•  Fox News reports that California epidemiologist Dr. Erica S. Pan has recommended a pause in the vaccination of state residents from one specific lot of the Moderna vaccine because of concerns about severe allergic reactions.

    According to the story, the suggestion was made out of "an extreme abundance of caution" - fewer than 10 people out of those who received more than 330,000 doses had an allergic reaction that required medic al attention.

    •  From Los Angeles Magazine:

    "A seemingly airtight plan to stage the first major tennis tournament of 2021 without compromising players’ health or the success of Australia’s efforts to combat the coronavirus pandemic fell apart over the weekend.

    "By late Sunday, five passengers from three flights chartered by the tournament organizers had tested positive after arriving in Australia, prompting orders for everyone aboard to go into quarantine for two weeks. The planes — which arrived from Los Angeles; Abu Dhabi, United Arab Emirates; and Doha, Qatar — carried 72 players, including multiple expected contenders at this year’s Australian Open and former Grand Slam champions."

    The story notes that "tennis officials appealed for less stringent restrictions on players who repeatedly test negative in their first days in Australia, but government officials declined to soften the rules. Craig Tiley, the chief executive of Tennis Australia, said Sunday that players had been warned that coming to Australia involved the risk of a mandatory quarantine for anyone deemed to have been in close contact with a person who had tested positive."

    •  Disney announced that "due to the prevailing conditions in Europe, Disneyland Paris will not reopen on Feb. 13 as initially planned.

    "If conditions permit, we will reopen Disneyland Paris on April 2, 2021 and will welcome reservations from that date forward. Given the current context our plans continue to evolve, but please know that we will make every effort to share with you any updates as soon as it is possible."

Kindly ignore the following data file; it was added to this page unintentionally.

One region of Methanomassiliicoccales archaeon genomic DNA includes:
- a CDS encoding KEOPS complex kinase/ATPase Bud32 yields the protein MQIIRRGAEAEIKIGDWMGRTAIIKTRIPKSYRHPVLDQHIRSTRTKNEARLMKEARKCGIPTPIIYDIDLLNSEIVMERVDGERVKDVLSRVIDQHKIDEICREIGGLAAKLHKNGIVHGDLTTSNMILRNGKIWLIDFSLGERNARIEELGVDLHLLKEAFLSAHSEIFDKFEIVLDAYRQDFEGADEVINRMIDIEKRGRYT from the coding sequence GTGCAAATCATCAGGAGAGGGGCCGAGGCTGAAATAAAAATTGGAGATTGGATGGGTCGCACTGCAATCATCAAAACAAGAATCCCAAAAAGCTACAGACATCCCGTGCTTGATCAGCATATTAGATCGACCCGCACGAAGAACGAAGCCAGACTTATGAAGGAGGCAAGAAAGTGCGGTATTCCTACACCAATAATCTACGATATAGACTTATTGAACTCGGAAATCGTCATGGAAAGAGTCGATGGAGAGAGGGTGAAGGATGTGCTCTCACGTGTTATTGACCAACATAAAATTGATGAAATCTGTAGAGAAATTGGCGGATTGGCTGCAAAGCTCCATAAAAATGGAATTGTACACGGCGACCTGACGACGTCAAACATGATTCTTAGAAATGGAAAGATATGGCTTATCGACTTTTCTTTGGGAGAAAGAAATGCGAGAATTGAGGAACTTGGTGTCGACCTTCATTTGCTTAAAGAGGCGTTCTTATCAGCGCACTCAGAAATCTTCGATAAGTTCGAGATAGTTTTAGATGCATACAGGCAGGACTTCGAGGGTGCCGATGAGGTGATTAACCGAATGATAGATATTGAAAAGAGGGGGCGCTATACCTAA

Published on: January 19, 2021

    •  Barron's reports that Deliveroo, a British food delivery company that is backed by Amazon and now operates in 12 countries, now is worth more than $7 billion "after a new funding round" and is preparing for an initial public offering (IPO) that could come as soon as April.

    The story notes that "like its food-delivery peers such as Uber Eats, owned by Uber Technologies, Deliveroo has enjoyed a massive boost in sales from the Covid-19 pandemic, with millions of housebound people ordering in meals."

    Published on: January 19, 2021

    •  The Wall Street Journal has a story about the fried chicken sandwich craze that is sweeping through the US fast food business, with at least 10 chains introducing new varieties - including "a Korean-style iteration at Shake Shack, a McDonald’s version topped with spicy pepper sauce."

    Restaurant operators, "grappling with slowdowns and restrictions brought on by the Covid-19 pandemic," are hoping to rekindle consumers' enthusiasm for the fast food experience with the sandwiches, though the Journal notes that the "sandwich craze also might bring lasting changes to the restaurant business, with owners spending thousands of dollars on new equipment for battering chicken filets to compete for what some franchisees say is the future of eating out."